Here’s more of what we’ve gathered thus far…

On why OSFI made this announcement:

  • Banks have already been under increased scrutiny since OSFI’s B-20 underwriting guideline took effect in 2012. Among other things, OSFI’s actions have resulted in stricter approval guidelines, more compliance audits, restrictions on securitized lending and more onerous capital requirements.
  • OSFI knows that the public and financial markets are growing more nervous about housing overvaluation by the day. It also probably realizes that both it and the Liberal government will be held partially accountable if any housing markets implode.
  • For these reasons, and due to its legitimate concern about overleveraging and overvaluation, OSFI wants to make a public statement that it’s doing its job of enforcing prudent risk management and protecting bank customers.

On the overall industry impact:

  • One might expect a slight drop in mortgage volumes at federally regulated lenders, other things equal, once lenders adjust to OSFI’s underwriting guidance.
  • Despite domestic lending accounting for about half of Big 6 bank profits overall, this development likely presents only a small earnings challenge.

On expected lender outcomes:110714_0511_OSFIsB21is1.jpg

  • Federally regulated lenders and lenders who source their funding from federally regulated lenders, will be impacted by this announcement.
  • Those lenders will respond in one or both of the following ways:
    • By tightening underwriting guidelines.
    • By making fewer exceptions to their underwriting policies.
  • Most provincially regulated lenders (i.e., credit unions) will not be directly impacted by this announcement when it comes to uninsured mortgages.
  • This could give certain credit unions a slight edge in low-ratio underwriting flexibility, for some period of time.
  • According to analysts we’ve spoken with, capital requirements will increase considerably on a percentage basis come November. However, the impact on an absolute basis should be small, but still large enough to trigger a slight reduction in mortgage discounting.

On how borrowers may fare:

  • Mortgage applicants, particularly foreign borrowers and self-employed applicants who don’t earn a traditional T4’d salary, should expect to be asked for more income documentation (e.g., tax documents, pay statements, bank account statements, etc.)
  • Some homeowners who can’t prove income in the traditional manner will be pushed into the arms of non-federally regulated lenders (credit unions, mortgage investment corporations and private lenders).
  • In turn, more of those borrowers will be forced to pay interest rate premiums, as federally regulated lenders have traditionally provided the lowest cost of borrowing in this market.
  • Lenders will make fewer debt-ratio exceptions. As a result, a small percentage of borrowers will see their requested loan sizes cut back.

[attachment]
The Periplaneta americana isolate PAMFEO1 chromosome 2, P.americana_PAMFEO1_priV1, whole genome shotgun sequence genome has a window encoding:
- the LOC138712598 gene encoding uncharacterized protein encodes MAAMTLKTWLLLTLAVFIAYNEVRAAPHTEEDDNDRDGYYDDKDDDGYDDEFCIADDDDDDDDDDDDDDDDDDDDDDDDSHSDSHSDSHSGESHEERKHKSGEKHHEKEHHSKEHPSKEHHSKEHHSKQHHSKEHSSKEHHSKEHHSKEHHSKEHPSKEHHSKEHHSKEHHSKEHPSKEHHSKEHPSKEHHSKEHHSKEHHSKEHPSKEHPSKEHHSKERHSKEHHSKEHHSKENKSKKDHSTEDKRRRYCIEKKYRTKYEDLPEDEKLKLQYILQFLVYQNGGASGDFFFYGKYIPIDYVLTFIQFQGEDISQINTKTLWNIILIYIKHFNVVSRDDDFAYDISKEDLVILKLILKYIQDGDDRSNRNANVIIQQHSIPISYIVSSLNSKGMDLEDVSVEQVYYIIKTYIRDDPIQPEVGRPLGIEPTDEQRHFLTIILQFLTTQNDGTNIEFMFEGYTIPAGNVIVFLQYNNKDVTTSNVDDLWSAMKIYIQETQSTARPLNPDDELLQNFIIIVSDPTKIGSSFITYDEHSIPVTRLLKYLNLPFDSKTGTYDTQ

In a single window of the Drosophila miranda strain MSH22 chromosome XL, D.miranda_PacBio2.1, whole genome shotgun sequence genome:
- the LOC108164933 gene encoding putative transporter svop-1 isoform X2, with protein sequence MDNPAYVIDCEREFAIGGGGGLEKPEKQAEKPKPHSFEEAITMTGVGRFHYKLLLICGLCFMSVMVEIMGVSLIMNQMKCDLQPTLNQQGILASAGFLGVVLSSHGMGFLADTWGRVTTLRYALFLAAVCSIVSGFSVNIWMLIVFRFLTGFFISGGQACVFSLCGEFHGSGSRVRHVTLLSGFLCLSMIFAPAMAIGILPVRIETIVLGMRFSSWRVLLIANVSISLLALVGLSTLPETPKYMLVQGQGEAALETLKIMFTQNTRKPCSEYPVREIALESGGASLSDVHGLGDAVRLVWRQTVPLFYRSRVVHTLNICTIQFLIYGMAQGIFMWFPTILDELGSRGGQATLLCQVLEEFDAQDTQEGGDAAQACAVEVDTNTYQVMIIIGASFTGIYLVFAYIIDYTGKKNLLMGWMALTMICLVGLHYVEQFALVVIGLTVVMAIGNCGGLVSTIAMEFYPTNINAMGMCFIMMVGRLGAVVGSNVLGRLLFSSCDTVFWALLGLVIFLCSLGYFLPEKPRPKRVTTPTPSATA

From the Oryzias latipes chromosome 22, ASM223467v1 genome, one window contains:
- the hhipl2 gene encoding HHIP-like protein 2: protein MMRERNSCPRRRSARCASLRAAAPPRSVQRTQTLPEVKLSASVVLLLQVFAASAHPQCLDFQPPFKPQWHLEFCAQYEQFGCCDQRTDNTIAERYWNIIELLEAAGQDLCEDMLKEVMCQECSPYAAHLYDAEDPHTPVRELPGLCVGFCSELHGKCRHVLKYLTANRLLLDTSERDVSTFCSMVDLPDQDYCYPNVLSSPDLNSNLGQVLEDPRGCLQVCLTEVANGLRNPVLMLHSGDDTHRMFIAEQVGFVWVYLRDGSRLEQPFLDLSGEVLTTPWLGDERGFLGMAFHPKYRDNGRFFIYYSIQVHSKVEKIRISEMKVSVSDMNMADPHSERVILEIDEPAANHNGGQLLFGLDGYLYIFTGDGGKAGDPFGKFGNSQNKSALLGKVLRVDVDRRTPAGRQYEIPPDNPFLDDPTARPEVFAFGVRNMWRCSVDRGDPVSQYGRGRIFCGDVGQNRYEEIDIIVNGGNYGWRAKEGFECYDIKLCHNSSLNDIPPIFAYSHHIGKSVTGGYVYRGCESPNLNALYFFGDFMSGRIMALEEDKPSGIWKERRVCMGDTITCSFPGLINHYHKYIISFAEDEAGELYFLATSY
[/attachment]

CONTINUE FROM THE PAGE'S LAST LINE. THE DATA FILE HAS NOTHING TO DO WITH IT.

• In certain cases, homeowners with rental income will not be able to use as much of that income to qualify for their mortgage.
  • Lenders may no longer be able to rely on the 5-year posted qualifying rate (currently 4.74%) when measuring a borrower’s debt ratios. If this qualifying rate is raised, it will further restrict credit (maximum loan amounts) for borrowers with above-average debt loads.
  • Some lenders may start calculating and relying on more conservative lending values, as opposed to normal appraised values. This could slightly reduce the equity available to homeowners, a key consideration for those who want to refinance up to 80% of their property’s value (the current refi limit for prime mortgages).

Questions

One of the key questions remaining:

The qualification rate is currently established as the mode average of the Big 6 banks’ 5-year posted rates, as determined by the Bank of Canada. That number is presently 4.74%, about 250 basis points above the typical 5-year rate.

But OSFI isn’t satisfied with that. It says: “Relying on the prevailing posted five-year mortgage rate to test a borrower’s ability to service its obligations in a rising interest rate environment does not represent a sufficiently conservative stress test.”

If OSFI requires a higher qualification rate, that’ll make it harder for many borrowers to get a variable or 1- to 4-year fixed term. We’ve reached out to the regulator for clarity on this point and will update this story once we know.

Update — 6:09 p.m. ET:

Here’s OSFI’s response to the question on whether the qualification rate will be set higher:

Each application is unique, and the qualifying rate is something that financial institutions should look at and ask if it is appropriate as a minimum level to ensure ongoing mortgage affordability. As for future changes, as noted in the letter today, OSFI will be reviewing its Guideline B20 more broadly to ensure it is aligned with prudent industry practice and Canadian housing market realities.

Update 2 — 11:49 p.m. ET:

Here was OSFI head, Jeremy Rudin’s, response when BNN’s Andrew Bell asked if he’d increase the mortgage qualification rate:

“..We’re more inclined to reinforce [a] principles based approach..rather than pick a qualifying rate..”